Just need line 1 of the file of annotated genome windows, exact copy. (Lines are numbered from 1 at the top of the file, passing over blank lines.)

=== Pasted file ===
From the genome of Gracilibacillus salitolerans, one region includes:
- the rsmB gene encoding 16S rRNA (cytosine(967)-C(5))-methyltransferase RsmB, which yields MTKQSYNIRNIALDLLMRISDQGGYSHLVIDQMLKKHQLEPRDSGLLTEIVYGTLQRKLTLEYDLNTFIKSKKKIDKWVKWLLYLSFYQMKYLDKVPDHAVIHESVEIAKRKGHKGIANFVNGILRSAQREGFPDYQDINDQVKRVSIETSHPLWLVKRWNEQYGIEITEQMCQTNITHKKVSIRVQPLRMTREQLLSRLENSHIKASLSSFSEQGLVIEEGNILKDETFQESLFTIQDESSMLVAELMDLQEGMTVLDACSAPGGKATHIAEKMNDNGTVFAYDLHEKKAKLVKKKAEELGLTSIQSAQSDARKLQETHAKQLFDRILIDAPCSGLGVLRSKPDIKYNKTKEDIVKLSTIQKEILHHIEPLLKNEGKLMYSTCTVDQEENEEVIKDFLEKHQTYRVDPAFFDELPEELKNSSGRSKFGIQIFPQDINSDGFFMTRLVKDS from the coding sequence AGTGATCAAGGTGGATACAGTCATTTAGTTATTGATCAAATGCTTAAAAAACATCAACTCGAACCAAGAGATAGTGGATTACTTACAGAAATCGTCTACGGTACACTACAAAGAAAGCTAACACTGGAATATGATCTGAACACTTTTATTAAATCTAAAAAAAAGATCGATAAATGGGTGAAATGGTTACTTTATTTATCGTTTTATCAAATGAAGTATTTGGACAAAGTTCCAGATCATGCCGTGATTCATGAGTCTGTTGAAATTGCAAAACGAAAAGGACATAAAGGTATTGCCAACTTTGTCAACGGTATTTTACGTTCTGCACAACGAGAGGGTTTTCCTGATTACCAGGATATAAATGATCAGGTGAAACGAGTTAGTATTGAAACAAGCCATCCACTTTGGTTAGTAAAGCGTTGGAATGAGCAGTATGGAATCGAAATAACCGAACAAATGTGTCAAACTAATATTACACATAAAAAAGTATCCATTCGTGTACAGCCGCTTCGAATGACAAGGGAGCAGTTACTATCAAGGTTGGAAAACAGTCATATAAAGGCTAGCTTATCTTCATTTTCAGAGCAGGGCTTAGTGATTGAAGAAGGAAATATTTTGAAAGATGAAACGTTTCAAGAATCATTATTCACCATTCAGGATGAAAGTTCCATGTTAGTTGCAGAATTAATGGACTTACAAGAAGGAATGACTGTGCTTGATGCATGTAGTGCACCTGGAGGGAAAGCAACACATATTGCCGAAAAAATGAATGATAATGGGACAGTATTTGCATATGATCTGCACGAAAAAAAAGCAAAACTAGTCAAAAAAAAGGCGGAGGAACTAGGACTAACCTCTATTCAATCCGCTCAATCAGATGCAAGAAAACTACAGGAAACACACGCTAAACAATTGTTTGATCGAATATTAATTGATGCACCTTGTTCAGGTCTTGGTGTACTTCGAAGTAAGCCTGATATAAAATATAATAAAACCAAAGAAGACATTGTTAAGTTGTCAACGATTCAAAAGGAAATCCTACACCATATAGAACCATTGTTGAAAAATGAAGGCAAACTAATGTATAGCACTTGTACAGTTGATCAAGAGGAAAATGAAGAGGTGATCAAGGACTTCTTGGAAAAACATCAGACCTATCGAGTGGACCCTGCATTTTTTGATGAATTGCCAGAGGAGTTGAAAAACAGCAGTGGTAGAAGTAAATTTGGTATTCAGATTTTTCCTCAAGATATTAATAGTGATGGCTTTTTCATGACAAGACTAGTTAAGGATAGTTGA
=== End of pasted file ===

From the genome of Gracilibacillus salitolerans, one region includes: